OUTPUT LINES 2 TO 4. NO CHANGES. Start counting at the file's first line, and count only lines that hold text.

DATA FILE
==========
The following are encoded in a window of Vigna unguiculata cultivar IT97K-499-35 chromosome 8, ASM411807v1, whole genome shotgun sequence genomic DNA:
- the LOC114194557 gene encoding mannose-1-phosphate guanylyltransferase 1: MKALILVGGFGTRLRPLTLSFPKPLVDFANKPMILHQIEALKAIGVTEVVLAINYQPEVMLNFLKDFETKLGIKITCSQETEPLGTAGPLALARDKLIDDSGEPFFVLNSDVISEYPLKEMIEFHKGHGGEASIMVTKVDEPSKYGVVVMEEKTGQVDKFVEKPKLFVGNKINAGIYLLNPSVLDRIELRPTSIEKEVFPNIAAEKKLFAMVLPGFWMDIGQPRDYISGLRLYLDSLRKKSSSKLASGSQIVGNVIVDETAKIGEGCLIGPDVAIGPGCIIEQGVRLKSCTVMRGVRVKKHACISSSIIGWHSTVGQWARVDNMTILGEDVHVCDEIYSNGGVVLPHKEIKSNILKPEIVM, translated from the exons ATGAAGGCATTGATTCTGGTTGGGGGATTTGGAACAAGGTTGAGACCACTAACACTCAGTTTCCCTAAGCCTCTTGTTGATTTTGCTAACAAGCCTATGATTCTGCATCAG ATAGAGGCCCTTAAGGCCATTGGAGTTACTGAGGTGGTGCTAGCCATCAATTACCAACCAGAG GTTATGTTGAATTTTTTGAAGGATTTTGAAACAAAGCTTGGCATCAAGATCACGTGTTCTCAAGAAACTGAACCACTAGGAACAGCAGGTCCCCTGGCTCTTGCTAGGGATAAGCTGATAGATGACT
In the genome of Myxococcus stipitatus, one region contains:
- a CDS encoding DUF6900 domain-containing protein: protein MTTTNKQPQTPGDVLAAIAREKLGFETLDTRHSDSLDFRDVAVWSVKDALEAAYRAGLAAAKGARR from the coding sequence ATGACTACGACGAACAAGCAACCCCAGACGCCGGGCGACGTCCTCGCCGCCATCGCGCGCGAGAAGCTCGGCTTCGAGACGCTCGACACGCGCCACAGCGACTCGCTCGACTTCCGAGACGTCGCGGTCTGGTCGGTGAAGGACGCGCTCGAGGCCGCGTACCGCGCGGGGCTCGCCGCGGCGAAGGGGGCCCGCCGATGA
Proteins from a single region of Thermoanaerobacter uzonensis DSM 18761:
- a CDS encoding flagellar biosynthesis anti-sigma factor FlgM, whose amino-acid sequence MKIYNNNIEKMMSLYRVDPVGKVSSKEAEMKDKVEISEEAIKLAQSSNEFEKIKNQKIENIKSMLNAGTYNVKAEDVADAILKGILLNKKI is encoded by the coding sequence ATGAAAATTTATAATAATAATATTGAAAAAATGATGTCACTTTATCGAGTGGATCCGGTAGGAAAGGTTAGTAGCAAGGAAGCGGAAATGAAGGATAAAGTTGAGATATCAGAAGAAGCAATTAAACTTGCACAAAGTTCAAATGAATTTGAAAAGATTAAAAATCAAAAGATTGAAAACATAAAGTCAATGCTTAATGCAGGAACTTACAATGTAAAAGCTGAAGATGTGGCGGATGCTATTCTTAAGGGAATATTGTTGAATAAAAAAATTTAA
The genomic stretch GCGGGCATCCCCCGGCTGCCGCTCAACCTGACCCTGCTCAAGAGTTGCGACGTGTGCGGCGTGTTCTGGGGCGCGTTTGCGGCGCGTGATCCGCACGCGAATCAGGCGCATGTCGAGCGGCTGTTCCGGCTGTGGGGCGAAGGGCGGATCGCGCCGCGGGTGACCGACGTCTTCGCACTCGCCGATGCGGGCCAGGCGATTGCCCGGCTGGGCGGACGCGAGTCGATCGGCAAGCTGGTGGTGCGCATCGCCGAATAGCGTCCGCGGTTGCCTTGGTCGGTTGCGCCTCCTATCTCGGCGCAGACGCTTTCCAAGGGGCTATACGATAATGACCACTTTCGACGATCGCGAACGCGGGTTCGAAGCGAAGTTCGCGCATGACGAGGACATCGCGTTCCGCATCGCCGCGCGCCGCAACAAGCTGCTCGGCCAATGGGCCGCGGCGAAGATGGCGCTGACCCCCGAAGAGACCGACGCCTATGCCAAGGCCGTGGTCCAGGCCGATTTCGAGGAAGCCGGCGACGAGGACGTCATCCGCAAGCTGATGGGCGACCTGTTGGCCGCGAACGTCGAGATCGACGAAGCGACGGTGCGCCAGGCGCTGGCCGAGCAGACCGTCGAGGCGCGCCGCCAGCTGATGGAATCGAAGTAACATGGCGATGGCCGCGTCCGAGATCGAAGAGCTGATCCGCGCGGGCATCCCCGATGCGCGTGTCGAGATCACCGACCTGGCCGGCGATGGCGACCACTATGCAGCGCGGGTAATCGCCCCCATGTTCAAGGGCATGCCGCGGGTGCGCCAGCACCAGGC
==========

- the LOC114194557 gene encoding mannose-1-phosphate guanylyltransferase 1: MKALILVGGFGTRLRPLTLSFPKPLVDFANKPMILHQIEALKAIGVTEVVLAINYQPEVMLNFLKDFETKLGIKITCSQETEPLGTAGPLALARDKLIDDSGEPFFVLNSDVISEYPLKEMIEFHKGHGGEASIMVTKVDEPSKYGVVVMEEKTGQVDKFVEKPKLFVGNKINAGIYLLNPSVLDRIELRPTSIEKEVFPNIAAEKKLFAMVLPGFWMDIGQPRDYISGLRLYLDSLRKKSSSKLASGSQIVGNVIVDETAKIGEGCLIGPDVAIGPGCIIEQGVRLKSCTVMRGVRVKKHACISSSIIGWHSTVGQWARVDNMTILGEDVHVCDEIYSNGGVVLPHKEIKSNILKPEIVM, translated from the exons ATGAAGGCATTGATTCTGGTTGGGGGATTTGGAACAAGGTTGAGACCACTAACACTCAGTTTCCCTAAGCCTCTTGTTGATTTTGCTAACAAGCCTATGATTCTGCATCAG ATAGAGGCCCTTAAGGCCATTGGAGTTACTGAGGTGGTGCTAGCCATCAATTACCAACCAGAG GTTATGTTGAATTTTTTGAAGGATTTTGAAACAAAGCTTGGCATCAAGATCACGTGTTCTCAAGAAACTGAACCACTAGGAACAGCAGGTCCCCTGGCTCTTGCTAGGGATAAGCTGATAGATGACT
In the genome of Myxococcus stipitatus, one region contains:
- a CDS encoding DUF6900 domain-containing protein: protein MTTTNKQPQTPGDVLAAIAREKLGFETLDTRHSDSLDFRDVAVWSVKDALEAAYRAGLAAAKGARR from the coding sequence ATGACTACGACGAACAAGCAACCCCAGACGCCGGGCGACGTCCTCGCCGCCATCGCGCGCGAGAAGCTCGGCTTCGAGACGCTCGACACGCGCCACAGCGACTCGCTCGACTTCCGAGACGTCGCGGTCTGGTCGGTGAAGGACGCGCTCGAGGCCGCGTACCGCGCGGGGCTCGCCGCGGCGAAGGGGGCCCGCCGATGA